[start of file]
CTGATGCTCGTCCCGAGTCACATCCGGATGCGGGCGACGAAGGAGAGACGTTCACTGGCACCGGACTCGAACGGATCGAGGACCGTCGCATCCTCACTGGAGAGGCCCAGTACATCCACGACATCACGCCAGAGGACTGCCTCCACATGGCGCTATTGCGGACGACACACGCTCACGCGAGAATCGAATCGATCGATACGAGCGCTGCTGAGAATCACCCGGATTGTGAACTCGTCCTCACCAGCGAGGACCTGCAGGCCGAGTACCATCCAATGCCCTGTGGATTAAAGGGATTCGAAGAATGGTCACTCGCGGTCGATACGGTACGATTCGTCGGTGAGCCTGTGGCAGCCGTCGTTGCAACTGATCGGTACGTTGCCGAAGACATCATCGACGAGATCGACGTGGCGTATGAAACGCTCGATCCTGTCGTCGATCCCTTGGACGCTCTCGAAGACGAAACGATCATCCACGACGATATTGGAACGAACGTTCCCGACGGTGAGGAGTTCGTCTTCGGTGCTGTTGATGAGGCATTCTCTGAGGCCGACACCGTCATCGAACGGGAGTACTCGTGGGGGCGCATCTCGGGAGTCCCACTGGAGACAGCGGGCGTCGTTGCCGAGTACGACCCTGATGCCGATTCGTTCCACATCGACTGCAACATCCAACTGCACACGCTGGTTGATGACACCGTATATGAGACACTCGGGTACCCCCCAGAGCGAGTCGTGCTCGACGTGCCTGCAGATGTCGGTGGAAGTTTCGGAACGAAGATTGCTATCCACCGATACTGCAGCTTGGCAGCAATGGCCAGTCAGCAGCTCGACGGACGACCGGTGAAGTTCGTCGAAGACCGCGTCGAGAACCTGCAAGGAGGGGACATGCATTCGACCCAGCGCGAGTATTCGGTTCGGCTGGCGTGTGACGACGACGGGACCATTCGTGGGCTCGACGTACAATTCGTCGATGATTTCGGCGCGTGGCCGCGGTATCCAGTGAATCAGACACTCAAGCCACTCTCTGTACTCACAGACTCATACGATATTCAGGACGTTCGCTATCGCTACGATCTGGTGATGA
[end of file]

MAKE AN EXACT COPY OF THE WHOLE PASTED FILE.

CTGATGCTCGTCCCGAGTCACATCCGGATGCGGGCGACGAAGGAGAGACGTTCACTGGCACCGGACTCGAACGGATCGAGGACCGTCGCATCCTCACTGGAGAGGCCCAGTACATCCACGACATCACGCCAGAGGACTGCCTCCACATGGCGCTATTGCGGACGACACACGCTCACGCGAGAATCGAATCGATCGATACGAGCGCTGCTGAGAATCACCCGGATTGTGAACTCGTCCTCACCAGCGAGGACCTGCAGGCCGAGTACCATCCAATGCCCTGTGGATTAAAGGGATTCGAAGAATGGTCACTCGCGGTCGATACGGTACGATTCGTCGGTGAGCCTGTGGCAGCCGTCGTTGCAACTGATCGGTACGTTGCCGAAGACATCATCGACGAGATCGACGTGGCGTATGAAACGCTCGATCCTGTCGTCGATCCCTTGGACGCTCTCGAAGACGAAACGATCATCCACGACGATATTGGAACGAACGTTCCCGACGGTGAGGAGTTCGTCTTCGGTGCTGTTGATGAGGCATTCTCTGAGGCCGACACCGTCATCGAACGGGAGTACTCGTGGGGGCGCATCTCGGGAGTCCCACTGGAGACAGCGGGCGTCGTTGCCGAGTACGACCCTGATGCCGATTCGTTCCACATCGACTGCAACATCCAACTGCACACGCTGGTTGATGACACCGTATATGAGACACTCGGGTACCCCCCAGAGCGAGTCGTGCTCGACGTGCCTGCAGATGTCGGTGGAAGTTTCGGAACGAAGATTGCTATCCACCGATACTGCAGCTTGGCAGCAATGGCCAGTCAGCAGCTCGACGGACGACCGGTGAAGTTCGTCGAAGACCGCGTCGAGAACCTGCAAGGAGGGGACATGCATTCGACCCAGCGCGAGTATTCGGTTCGGCTGGCGTGTGACGACGACGGGACCATTCGTGGGCTCGACGTACAATTCGTCGATGATTTCGGCGCGTGGCCGCGGTATCCAGTGAATCAGACACTCAAGCCACTCTCTGTACTCACAGACTCATACGATATTCAGGACGTTCGCTATCGCTACGATCTGGTGATGA